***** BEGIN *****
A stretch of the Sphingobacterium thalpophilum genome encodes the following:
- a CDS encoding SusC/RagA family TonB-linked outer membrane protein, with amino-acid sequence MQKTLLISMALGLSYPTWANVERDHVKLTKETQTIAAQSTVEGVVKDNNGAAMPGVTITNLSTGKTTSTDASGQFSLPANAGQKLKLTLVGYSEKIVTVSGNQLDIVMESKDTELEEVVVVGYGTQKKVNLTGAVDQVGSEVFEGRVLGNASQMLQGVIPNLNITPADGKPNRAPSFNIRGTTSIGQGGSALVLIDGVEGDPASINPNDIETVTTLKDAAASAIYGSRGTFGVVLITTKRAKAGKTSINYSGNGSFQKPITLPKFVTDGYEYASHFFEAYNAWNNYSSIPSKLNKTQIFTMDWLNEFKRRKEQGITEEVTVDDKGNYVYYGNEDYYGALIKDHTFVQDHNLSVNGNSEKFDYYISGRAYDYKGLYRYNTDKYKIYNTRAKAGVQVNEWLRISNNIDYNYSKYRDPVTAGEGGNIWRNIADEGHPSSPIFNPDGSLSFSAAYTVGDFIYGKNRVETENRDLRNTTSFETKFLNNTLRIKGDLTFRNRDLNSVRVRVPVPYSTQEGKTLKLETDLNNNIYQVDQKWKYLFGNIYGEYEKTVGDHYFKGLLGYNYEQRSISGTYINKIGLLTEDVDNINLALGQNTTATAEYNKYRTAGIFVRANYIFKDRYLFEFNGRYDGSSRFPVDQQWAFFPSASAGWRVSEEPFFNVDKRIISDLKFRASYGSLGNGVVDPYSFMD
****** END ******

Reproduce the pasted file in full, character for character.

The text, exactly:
A stretch of the Sphingobacterium thalpophilum genome encodes the following:
- a CDS encoding SusC/RagA family TonB-linked outer membrane protein, with amino-acid sequence MQKTLLISMALGLSYPTWANVERDHVKLTKETQTIAAQSTVEGVVKDNNGAAMPGVTITNLSTGKTTSTDASGQFSLPANAGQKLKLTLVGYSEKIVTVSGNQLDIVMESKDTELEEVVVVGYGTQKKVNLTGAVDQVGSEVFEGRVLGNASQMLQGVIPNLNITPADGKPNRAPSFNIRGTTSIGQGGSALVLIDGVEGDPASINPNDIETVTTLKDAAASAIYGSRGTFGVVLITTKRAKAGKTSINYSGNGSFQKPITLPKFVTDGYEYASHFFEAYNAWNNYSSIPSKLNKTQIFTMDWLNEFKRRKEQGITEEVTVDDKGNYVYYGNEDYYGALIKDHTFVQDHNLSVNGNSEKFDYYISGRAYDYKGLYRYNTDKYKIYNTRAKAGVQVNEWLRISNNIDYNYSKYRDPVTAGEGGNIWRNIADEGHPSSPIFNPDGSLSFSAAYTVGDFIYGKNRVETENRDLRNTTSFETKFLNNTLRIKGDLTFRNRDLNSVRVRVPVPYSTQEGKTLKLETDLNNNIYQVDQKWKYLFGNIYGEYEKTVGDHYFKGLLGYNYEQRSISGTYINKIGLLTEDVDNINLALGQNTTATAEYNKYRTAGIFVRANYIFKDRYLFEFNGRYDGSSRFPVDQQWAFFPSASAGWRVSEEPFFNVDKRIISDLKFRASYGSLGNGVVDPYSFMD